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Leadership Magazine’s Ralph Staniforth sat down for a chat with Coenraad Jonker, the CEO and co-founder of TymeBank, to find out more about how and why this relatively new kid on the block is making such big waves in the sector.

In February 2019, a digital bank was launched in South Africa with the goal of ‘keeping things easy, clear, and affordable’ for all who use it.

Many at the time were sceptical about a digital-first bank working in a country such as South Africa, given the obstacles of connectivity, accessibility, and coverage, and a general lack of understanding as far as the digital world is concerned.

However, co-founders Coenraad Jonker and Tjaart van der Walt believed fully in the idea and were determined to ensure its success.

Fast forward five years since launching and TymeBank is thriving, thanks to its hugely impressive 8.6 million customers. The Tyme Group, in partnership with the Gokongwei Group, also launched GoTyme in the Philippines in October 2022—which now has over 2.3 million customers. TymeBank reached its first month of profitability in December 2023, making it the first to do so in South Africa and the African continent.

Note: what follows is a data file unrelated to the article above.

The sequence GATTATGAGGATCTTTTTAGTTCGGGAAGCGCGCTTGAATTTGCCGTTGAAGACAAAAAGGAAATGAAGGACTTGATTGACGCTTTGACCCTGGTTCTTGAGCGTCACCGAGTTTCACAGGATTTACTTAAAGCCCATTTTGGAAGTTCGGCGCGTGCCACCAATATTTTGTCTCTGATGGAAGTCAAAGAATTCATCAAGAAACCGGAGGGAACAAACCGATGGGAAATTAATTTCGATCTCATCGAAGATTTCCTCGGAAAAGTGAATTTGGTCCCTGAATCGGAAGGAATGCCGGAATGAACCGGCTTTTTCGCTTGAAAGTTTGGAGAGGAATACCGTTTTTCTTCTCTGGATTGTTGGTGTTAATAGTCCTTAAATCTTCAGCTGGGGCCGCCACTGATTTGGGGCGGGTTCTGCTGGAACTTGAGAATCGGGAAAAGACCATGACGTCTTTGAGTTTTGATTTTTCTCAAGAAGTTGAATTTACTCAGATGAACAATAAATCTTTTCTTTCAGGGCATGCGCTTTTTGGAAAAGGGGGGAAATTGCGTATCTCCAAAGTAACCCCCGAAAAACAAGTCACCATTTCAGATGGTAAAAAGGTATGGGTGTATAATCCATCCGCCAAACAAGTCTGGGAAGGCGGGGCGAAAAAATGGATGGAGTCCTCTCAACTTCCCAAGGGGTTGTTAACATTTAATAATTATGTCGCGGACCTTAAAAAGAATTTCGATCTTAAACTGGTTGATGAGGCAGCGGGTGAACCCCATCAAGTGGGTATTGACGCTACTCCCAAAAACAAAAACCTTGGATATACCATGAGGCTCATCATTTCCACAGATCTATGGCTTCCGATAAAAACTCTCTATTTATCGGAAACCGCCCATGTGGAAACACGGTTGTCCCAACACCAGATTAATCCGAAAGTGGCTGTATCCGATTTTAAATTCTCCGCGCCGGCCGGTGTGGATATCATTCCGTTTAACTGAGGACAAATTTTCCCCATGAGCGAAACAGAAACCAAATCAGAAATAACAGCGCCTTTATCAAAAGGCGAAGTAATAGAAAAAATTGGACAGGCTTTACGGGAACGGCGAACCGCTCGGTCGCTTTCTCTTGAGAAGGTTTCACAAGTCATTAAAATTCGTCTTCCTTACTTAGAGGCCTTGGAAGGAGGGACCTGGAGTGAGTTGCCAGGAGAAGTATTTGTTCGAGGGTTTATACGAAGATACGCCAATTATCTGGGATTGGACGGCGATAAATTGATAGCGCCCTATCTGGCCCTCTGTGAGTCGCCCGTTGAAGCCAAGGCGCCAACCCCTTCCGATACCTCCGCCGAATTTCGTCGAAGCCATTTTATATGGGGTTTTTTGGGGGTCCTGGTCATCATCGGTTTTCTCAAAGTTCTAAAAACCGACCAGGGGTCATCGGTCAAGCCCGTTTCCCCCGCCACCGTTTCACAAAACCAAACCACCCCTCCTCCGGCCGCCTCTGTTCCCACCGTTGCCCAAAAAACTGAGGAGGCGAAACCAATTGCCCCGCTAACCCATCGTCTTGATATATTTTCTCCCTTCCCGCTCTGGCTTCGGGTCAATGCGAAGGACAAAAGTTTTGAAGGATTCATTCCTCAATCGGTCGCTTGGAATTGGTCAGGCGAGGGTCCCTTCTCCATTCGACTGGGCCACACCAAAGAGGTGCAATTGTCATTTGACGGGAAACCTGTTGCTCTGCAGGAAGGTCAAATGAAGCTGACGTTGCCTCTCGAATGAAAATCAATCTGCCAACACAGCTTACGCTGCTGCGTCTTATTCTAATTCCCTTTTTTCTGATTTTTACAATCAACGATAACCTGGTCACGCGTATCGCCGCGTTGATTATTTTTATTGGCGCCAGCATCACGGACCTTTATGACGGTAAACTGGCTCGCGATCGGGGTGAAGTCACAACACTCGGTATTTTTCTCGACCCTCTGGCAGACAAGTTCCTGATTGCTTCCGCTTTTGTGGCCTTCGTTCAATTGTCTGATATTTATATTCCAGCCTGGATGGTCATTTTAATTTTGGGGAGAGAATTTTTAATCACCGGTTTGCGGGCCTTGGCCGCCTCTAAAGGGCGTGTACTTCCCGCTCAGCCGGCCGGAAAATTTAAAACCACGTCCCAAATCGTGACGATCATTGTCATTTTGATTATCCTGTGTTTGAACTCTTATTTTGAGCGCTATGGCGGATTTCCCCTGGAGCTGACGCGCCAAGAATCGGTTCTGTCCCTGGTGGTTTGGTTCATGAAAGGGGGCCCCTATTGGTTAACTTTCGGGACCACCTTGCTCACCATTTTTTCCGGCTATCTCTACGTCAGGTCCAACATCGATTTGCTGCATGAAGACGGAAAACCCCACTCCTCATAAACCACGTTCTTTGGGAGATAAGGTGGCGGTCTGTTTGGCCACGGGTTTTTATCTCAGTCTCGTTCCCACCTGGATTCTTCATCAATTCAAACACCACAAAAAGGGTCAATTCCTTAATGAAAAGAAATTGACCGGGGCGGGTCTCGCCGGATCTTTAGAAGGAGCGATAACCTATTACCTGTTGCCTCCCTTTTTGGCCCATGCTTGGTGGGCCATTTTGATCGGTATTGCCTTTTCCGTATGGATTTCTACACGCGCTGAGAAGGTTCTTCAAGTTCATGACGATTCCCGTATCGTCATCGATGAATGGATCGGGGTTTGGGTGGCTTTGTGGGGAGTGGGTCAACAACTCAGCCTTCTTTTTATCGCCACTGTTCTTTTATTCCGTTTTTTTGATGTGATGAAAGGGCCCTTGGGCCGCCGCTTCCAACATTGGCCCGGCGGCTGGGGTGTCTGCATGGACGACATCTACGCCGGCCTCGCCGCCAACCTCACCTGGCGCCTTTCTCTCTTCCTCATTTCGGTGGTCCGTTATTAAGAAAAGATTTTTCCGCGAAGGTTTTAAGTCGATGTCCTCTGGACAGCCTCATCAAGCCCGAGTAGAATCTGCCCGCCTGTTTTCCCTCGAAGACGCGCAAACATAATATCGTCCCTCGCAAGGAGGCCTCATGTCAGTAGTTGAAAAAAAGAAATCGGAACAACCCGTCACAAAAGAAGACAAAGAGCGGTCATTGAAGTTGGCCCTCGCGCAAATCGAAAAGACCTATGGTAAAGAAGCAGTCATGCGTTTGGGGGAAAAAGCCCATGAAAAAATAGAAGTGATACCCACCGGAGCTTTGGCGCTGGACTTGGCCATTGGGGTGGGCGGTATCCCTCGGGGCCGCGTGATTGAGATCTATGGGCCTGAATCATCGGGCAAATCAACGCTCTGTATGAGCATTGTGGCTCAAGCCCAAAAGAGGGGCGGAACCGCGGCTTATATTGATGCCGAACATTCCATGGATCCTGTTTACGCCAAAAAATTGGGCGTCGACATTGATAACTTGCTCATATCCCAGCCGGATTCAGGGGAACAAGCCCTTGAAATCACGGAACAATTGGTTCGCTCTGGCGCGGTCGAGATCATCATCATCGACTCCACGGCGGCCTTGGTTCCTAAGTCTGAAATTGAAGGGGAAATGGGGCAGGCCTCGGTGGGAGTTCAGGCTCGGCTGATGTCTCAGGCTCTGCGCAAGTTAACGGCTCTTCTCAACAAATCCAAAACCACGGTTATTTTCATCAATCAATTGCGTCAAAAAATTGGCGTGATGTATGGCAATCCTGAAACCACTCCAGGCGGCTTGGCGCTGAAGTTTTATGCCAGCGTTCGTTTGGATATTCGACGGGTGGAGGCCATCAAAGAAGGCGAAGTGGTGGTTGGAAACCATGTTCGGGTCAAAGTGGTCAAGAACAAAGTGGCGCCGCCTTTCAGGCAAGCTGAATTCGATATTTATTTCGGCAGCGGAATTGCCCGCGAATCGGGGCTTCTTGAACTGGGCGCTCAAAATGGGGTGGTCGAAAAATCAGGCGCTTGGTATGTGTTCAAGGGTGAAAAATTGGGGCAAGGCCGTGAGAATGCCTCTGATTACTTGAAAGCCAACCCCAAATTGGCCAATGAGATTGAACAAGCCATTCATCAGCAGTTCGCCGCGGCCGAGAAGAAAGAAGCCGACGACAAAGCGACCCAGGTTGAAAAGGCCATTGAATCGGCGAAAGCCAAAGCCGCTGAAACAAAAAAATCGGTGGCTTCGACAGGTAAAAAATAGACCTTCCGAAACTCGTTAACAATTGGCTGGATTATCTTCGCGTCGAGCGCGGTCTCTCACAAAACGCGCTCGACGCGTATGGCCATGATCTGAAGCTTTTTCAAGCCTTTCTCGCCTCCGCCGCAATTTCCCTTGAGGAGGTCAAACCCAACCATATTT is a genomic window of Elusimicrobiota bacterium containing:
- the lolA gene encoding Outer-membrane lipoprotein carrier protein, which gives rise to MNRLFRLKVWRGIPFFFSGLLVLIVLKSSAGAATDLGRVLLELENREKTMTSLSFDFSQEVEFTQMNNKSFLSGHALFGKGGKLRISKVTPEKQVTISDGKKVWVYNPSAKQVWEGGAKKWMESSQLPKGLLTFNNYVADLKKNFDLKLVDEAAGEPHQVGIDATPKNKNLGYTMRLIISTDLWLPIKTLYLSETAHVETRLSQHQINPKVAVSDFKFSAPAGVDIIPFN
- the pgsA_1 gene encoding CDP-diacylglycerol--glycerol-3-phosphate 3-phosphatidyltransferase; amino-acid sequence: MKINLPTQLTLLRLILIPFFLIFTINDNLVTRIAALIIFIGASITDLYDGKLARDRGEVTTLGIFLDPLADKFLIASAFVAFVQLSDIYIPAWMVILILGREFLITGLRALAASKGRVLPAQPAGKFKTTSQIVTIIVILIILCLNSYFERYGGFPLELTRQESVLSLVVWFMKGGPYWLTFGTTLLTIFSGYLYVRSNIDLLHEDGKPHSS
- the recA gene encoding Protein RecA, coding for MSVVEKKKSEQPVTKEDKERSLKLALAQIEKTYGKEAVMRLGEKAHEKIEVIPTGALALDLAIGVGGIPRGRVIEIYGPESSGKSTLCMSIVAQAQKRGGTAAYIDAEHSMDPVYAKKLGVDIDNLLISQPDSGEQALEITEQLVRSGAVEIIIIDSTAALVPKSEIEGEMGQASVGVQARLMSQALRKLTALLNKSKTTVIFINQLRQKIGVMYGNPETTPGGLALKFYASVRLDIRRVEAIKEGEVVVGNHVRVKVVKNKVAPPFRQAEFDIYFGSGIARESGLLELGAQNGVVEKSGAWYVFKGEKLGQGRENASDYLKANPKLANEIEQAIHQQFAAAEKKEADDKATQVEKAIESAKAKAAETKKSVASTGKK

Based in Rosebank, Johannesburg, TymeBank hosts its banking operations online through its App and Internet Banking site. To spread the word and allow for ease of access, the retail chains Pick n Pay and Boxer joined forces with the bank to host a national network of self-service kiosks and retail points, which allow customers to open their account in under fine minutes, with no paperwork. As of late 2022 TymeBank kiosks can now also be found in TFG (The Foschini Group) stores nationwide, while a strategic partnership with the Zion Christian Church (ZCC)—the largest African-initiated church in Southern Africa, with approximately 9 million members in South Africa – has helped with growth targets.

TymeBank’s anchor shareholder is the Dr Patrice Motsepe-founded African Rainbow Capital (ARC). Other investors include Apis Growth Fund II, Tencent, British International Investment, the Gokongwei Group, the Tyme Management Investment Vehicle, Norrsken22, and the Ethos AI Fund.

To find out more about the journey of this banking disruptor, Leadership sat down with Jonker to chat about the first five years, what comes next, and whether his impact as a disruptor will leave a lasting impact on the industry.

But first, we will start with the origins of this incredibly impressive entity; an origin story which not only shows the power of passion, but one which illustrates what determination and a desire to help others is able to achieve.